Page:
Summary for Event Guide
A high-performing agile team is tight knit. They have worked hard to become a cohesive unit and have developed a bond. This chemistry can be thrown off balance when someone is added to the team in the middle of a project. It does not matter how flexible, capable, or agile savvy the new team member is. If they have not been involved in the care and nurturing of the team’s culture and is not invested in the same way that the other team members are. When the new team member is not flexible, capable or agile savvy, the effect can be devastating.
In 2001, Follett Software Company (FSC) began work on the next generation of its library software. Many options were considered, including sending the effort off shore. In April 2001, members of the Destiny team attended a C-SPIN meeting where Martin Fowler spoke about Extreme Programming (XP). In what was considered a bold experiment at the time, the team chose to adopt an XP process “the most well-known and controversial” of the new agile processes.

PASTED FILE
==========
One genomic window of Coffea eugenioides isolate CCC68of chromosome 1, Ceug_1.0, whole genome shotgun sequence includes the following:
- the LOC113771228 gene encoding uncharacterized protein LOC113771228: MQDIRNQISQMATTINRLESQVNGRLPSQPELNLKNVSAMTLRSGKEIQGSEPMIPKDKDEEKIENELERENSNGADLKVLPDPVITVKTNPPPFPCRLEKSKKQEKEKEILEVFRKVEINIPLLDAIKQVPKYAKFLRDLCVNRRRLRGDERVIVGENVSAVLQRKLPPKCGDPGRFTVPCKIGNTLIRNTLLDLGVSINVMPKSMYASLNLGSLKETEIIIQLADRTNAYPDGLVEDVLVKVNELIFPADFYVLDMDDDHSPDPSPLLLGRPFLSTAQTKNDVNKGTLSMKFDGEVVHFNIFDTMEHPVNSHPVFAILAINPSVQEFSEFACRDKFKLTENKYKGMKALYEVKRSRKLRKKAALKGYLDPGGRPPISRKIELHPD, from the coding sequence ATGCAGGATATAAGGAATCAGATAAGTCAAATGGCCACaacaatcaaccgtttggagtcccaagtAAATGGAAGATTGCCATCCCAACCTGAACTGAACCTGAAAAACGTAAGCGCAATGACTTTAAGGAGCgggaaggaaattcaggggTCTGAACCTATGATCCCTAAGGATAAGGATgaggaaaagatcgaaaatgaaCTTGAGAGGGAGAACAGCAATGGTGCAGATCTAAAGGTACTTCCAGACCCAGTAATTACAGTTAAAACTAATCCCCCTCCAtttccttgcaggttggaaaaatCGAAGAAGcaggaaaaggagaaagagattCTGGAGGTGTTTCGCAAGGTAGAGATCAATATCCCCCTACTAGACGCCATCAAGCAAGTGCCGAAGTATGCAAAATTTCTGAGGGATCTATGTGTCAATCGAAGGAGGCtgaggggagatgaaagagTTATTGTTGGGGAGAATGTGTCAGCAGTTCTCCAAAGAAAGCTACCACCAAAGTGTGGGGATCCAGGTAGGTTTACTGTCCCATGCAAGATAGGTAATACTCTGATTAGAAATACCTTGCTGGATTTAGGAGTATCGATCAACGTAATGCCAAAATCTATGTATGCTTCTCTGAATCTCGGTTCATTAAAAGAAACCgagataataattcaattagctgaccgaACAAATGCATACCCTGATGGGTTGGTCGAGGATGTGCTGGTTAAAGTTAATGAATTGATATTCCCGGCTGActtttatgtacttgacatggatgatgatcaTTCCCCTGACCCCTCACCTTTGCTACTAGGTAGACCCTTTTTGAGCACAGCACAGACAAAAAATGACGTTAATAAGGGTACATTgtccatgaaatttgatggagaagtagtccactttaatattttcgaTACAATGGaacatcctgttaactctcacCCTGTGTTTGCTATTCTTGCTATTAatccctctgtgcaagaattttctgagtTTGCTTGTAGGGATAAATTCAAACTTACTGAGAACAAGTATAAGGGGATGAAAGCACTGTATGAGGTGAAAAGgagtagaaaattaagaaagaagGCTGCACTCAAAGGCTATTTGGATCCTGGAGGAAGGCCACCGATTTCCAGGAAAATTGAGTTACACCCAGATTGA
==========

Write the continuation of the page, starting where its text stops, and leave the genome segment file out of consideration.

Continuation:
This experience report will tell of a “do-it-yourself” Agile success story, with changes, challenges and lessons learned along the way.
As Agile practitioners, a great deal of our time is focused on having targeted, directed impact. But sometimes we miss opportunities to repurpose our efforts into syngergistic, many-pronged effects. Not multi-tasking — multi-EFFECTing, from one piece of effort. This talk will explore this topic, both in theory and in practice. We will examine a particular client case-study, where two disparate 6-person developer teams, with minimal pairing and TDD experience, were developed into highly-productive “gelled” teams, through “Group Pair Programming” — 6 individuals, 1 workstation.